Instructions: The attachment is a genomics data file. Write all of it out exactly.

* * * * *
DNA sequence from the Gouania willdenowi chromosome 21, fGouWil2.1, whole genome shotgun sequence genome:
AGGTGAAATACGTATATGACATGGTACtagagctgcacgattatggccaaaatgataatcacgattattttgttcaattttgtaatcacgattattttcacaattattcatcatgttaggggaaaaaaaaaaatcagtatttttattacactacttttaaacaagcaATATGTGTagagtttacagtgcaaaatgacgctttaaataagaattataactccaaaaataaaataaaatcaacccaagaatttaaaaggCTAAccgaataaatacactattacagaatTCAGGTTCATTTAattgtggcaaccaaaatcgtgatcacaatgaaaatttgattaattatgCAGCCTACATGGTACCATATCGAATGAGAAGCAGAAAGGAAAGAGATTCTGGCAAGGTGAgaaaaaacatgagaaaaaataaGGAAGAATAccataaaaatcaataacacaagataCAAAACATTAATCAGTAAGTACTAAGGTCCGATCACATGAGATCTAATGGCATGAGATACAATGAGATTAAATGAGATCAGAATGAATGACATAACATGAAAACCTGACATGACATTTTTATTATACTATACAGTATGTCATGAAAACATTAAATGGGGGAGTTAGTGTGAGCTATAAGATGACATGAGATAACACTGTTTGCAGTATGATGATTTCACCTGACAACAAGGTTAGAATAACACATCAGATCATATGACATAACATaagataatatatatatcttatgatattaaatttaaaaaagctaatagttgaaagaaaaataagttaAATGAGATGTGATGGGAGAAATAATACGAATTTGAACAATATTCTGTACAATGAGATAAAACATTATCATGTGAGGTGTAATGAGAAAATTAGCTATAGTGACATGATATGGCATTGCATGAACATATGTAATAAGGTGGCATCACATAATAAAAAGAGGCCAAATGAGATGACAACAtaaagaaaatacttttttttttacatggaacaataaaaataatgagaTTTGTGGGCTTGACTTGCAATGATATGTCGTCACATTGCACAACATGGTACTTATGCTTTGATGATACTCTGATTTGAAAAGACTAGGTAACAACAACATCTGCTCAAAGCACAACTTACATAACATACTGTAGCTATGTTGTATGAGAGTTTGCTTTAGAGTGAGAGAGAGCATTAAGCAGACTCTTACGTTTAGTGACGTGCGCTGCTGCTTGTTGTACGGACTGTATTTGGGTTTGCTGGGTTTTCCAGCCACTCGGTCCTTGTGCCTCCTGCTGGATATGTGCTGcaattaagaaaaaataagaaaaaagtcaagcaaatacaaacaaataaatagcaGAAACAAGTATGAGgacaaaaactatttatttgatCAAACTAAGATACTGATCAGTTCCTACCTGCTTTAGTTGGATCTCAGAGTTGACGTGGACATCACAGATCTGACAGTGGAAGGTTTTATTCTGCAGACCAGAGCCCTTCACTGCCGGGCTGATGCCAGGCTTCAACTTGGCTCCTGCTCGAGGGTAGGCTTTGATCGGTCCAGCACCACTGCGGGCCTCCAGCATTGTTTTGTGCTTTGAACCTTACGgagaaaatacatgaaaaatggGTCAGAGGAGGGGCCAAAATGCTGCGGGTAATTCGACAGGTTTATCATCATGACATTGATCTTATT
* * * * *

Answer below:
DNA sequence from the Gouania willdenowi chromosome 21, fGouWil2.1, whole genome shotgun sequence genome:
AGGTGAAATACGTATATGACATGGTACtagagctgcacgattatggccaaaatgataatcacgattattttgttcaattttgtaatcacgattattttcacaattattcatcatgttaggggaaaaaaaaaaatcagtatttttattacactacttttaaacaagcaATATGTGTagagtttacagtgcaaaatgacgctttaaataagaattataactccaaaaataaaataaaatcaacccaagaatttaaaaggCTAAccgaataaatacactattacagaatTCAGGTTCATTTAattgtggcaaccaaaatcgtgatcacaatgaaaatttgattaattatgCAGCCTACATGGTACCATATCGAATGAGAAGCAGAAAGGAAAGAGATTCTGGCAAGGTGAgaaaaaacatgagaaaaaataaGGAAGAATAccataaaaatcaataacacaagataCAAAACATTAATCAGTAAGTACTAAGGTCCGATCACATGAGATCTAATGGCATGAGATACAATGAGATTAAATGAGATCAGAATGAATGACATAACATGAAAACCTGACATGACATTTTTATTATACTATACAGTATGTCATGAAAACATTAAATGGGGGAGTTAGTGTGAGCTATAAGATGACATGAGATAACACTGTTTGCAGTATGATGATTTCACCTGACAACAAGGTTAGAATAACACATCAGATCATATGACATAACATaagataatatatatatcttatgatattaaatttaaaaaagctaatagttgaaagaaaaataagttaAATGAGATGTGATGGGAGAAATAATACGAATTTGAACAATATTCTGTACAATGAGATAAAACATTATCATGTGAGGTGTAATGAGAAAATTAGCTATAGTGACATGATATGGCATTGCATGAACATATGTAATAAGGTGGCATCACATAATAAAAAGAGGCCAAATGAGATGACAACAtaaagaaaatacttttttttttacatggaacaataaaaataatgagaTTTGTGGGCTTGACTTGCAATGATATGTCGTCACATTGCACAACATGGTACTTATGCTTTGATGATACTCTGATTTGAAAAGACTAGGTAACAACAACATCTGCTCAAAGCACAACTTACATAACATACTGTAGCTATGTTGTATGAGAGTTTGCTTTAGAGTGAGAGAGAGCATTAAGCAGACTCTTACGTTTAGTGACGTGCGCTGCTGCTTGTTGTACGGACTGTATTTGGGTTTGCTGGGTTTTCCAGCCACTCGGTCCTTGTGCCTCCTGCTGGATATGTGCTGcaattaagaaaaaataagaaaaaagtcaagcaaatacaaacaaataaatagcaGAAACAAGTATGAGgacaaaaactatttatttgatCAAACTAAGATACTGATCAGTTCCTACCTGCTTTAGTTGGATCTCAGAGTTGACGTGGACATCACAGATCTGACAGTGGAAGGTTTTATTCTGCAGACCAGAGCCCTTCACTGCCGGGCTGATGCCAGGCTTCAACTTGGCTCCTGCTCGAGGGTAGGCTTTGATCGGTCCAGCACCACTGCGGGCCTCCAGCATTGTTTTGTGCTTTGAACCTTACGgagaaaatacatgaaaaatggGTCAGAGGAGGGGCCAAAATGCTGCGGGTAATTCGACAGGTTTATCATCATGACATTGATCTTATT